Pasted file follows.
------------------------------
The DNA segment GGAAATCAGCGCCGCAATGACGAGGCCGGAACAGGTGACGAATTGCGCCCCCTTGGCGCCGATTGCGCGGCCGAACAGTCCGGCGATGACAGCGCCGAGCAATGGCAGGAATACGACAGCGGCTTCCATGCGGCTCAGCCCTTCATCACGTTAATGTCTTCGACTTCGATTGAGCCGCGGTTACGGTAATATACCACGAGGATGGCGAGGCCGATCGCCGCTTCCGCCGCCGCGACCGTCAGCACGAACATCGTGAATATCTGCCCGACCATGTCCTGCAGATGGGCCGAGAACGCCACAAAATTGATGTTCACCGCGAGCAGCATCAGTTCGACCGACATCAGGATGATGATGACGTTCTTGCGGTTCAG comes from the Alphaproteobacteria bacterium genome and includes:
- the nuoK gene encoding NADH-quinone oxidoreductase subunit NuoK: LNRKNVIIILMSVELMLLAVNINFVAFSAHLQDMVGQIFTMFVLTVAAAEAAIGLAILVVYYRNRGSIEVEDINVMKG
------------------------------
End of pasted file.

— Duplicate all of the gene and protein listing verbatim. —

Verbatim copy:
The DNA segment GGAAATCAGCGCCGCAATGACGAGGCCGGAACAGGTGACGAATTGCGCCCCCTTGGCGCCGATTGCGCGGCCGAACAGTCCGGCGATGACAGCGCCGAGCAATGGCAGGAATACGACAGCGGCTTCCATGCGGCTCAGCCCTTCATCACGTTAATGTCTTCGACTTCGATTGAGCCGCGGTTACGGTAATATACCACGAGGATGGCGAGGCCGATCGCCGCTTCCGCCGCCGCGACCGTCAGCACGAACATCGTGAATATCTGCCCGACCATGTCCTGCAGATGGGCCGAGAACGCCACAAAATTGATGTTCACCGCGAGCAGCATCAGTTCGACCGACATCAGGATGATGATGACGTTCTTGCGGTTCAG comes from the Alphaproteobacteria bacterium genome and includes:
- the nuoK gene encoding NADH-quinone oxidoreductase subunit NuoK: LNRKNVIIILMSVELMLLAVNINFVAFSAHLQDMVGQIFTMFVLTVAAAEAAIGLAILVVYYRNRGSIEVEDINVMKG